Slack caught my eye because it is a collaboration tool, and one of the areas of interest to me in my school leadership position is how to more effectively communicate in our fast-paced, never in the same place at the same time setting. Be it academic, social/emotional, or discipline, our team is constantly moving from issue to issue, and collaboration, or communication, is an area of concern.
Slack presents as a set of collaboration tools and services, and is actually and acronym for “Searchable Log of All Conversations and Knowledge.”. Looking through the website and what parts of the App I was able to interact with, I felt overwhelmed. But, with most things, I assumed it was just the overload of information that I was trying to assimilate.
Organizationally, Slack hit the right buttons for me – albeit with some new lingo to pick up. Channels – where your communication takes place, organized how you want it (or think you do) – by project, topic, team, or further. For me, I started thinking about an academic channel, a school counseling channel, an admissions channel, and student discipline channel. The list could go on and on. All of these channels are searchable, so you would always have access to conversations, notes, attachments and results. And the tool integrates with everything – you can add in other tools, such as Google Drive or Dropbox, so it allows you to organize and complement your work with other files.
The business side of my former life loved what I saw – the ability to collaborate and organize by client, project, or role was always something I wanted. Specific threads for specific situations, with the right people at the right time. Along the way, you are actually building a knowledge base for all users of the channel, with access to all of the tools that you need in one place. As I started to dig more, I started to sense that in order for this to work for me, something would have to give.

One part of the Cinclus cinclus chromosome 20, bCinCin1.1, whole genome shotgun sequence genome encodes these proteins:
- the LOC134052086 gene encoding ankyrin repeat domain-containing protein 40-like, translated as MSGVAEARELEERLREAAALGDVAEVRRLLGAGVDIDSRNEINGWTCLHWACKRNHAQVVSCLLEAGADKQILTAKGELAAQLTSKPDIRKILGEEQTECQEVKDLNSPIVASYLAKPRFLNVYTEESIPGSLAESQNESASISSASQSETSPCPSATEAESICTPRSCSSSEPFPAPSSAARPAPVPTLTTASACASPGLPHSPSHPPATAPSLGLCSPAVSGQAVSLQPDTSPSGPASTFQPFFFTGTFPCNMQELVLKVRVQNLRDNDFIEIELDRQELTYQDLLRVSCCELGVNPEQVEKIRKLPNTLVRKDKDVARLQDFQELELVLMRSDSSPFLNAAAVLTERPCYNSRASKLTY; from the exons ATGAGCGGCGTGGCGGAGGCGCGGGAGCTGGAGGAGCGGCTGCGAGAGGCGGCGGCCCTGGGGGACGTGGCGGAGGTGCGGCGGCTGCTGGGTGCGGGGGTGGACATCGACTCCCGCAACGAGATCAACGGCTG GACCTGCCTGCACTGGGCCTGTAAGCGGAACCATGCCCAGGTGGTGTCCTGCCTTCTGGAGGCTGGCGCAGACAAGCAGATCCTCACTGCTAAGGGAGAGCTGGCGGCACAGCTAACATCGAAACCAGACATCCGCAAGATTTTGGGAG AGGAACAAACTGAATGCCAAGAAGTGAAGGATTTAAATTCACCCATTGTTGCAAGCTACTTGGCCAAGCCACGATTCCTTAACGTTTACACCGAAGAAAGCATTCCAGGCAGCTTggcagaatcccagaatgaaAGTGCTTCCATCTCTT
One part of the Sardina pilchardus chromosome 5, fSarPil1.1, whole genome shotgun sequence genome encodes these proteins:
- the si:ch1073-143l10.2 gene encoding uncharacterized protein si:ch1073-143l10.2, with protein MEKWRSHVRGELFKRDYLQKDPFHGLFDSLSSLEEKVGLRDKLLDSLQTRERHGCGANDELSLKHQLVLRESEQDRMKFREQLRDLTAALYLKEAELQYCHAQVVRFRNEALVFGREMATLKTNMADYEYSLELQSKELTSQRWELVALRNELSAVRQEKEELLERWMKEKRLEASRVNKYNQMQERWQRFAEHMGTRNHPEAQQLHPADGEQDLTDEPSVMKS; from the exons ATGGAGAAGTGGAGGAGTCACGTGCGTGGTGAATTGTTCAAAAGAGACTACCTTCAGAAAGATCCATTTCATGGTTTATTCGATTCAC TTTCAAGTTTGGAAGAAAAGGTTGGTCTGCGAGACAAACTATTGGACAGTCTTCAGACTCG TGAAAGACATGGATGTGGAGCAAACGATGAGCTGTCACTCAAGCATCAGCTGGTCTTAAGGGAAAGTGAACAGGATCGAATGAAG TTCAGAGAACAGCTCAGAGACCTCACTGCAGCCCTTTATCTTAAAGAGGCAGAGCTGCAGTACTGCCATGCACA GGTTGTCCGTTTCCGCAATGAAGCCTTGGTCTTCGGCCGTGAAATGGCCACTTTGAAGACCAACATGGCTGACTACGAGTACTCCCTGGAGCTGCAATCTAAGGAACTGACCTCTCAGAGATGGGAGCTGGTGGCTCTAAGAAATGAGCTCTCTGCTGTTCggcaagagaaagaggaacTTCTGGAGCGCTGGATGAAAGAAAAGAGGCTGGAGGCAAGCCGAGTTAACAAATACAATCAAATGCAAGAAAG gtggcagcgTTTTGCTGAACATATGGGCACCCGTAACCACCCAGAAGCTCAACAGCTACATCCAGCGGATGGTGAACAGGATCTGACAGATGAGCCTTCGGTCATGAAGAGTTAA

And then it hit me, and my searching went in a different direction. This tool, to be most successful, has to replace something that is critical to how we do things today – email. The switching costs just got astronomically high for me. In my quest to find something useful, I unearthed something much bigger. But – maybe that is not a bad thing.
The YouTube video below is a nice walk through the process of Stephen Michaels, a Professor of Political Science at Sacred Heart University and explains how he set up Slack for one of his courses. Listening to his approach, I was pulled back into feeling like I had shifted from looking for a collaboration tool to now learning about a Learning Management System (LMS) – not my original intent.
I have also included a couple of articles that give both sides of the argument – why use Slack and why to not use Slack. These were two that I found readable and relative to the discussion. Enjoy!
Thinking about the readings from Kelly and the video with Shirky, I was struck by a couple of items. Kelly’s first three chapters had my head spinning. Very futuristic, which for me is not yet a comfort zone. But, his conversation on AI, and continuously getting better based on the knowledge it acquires stuck with me when reading about one of Slack’s features being the creation of a knowledge base around a project/team/client channel. The end-users are creating the knowledge base, but for how long? Shirky spoke in his video about success coming out of failure. Slack was originally designed as an internal communication tool for the developers of Glitch (game). When Glitch failed, they shifted gears and brought Slack to market, publicly launching as a company in 2013. Success from failure. For now.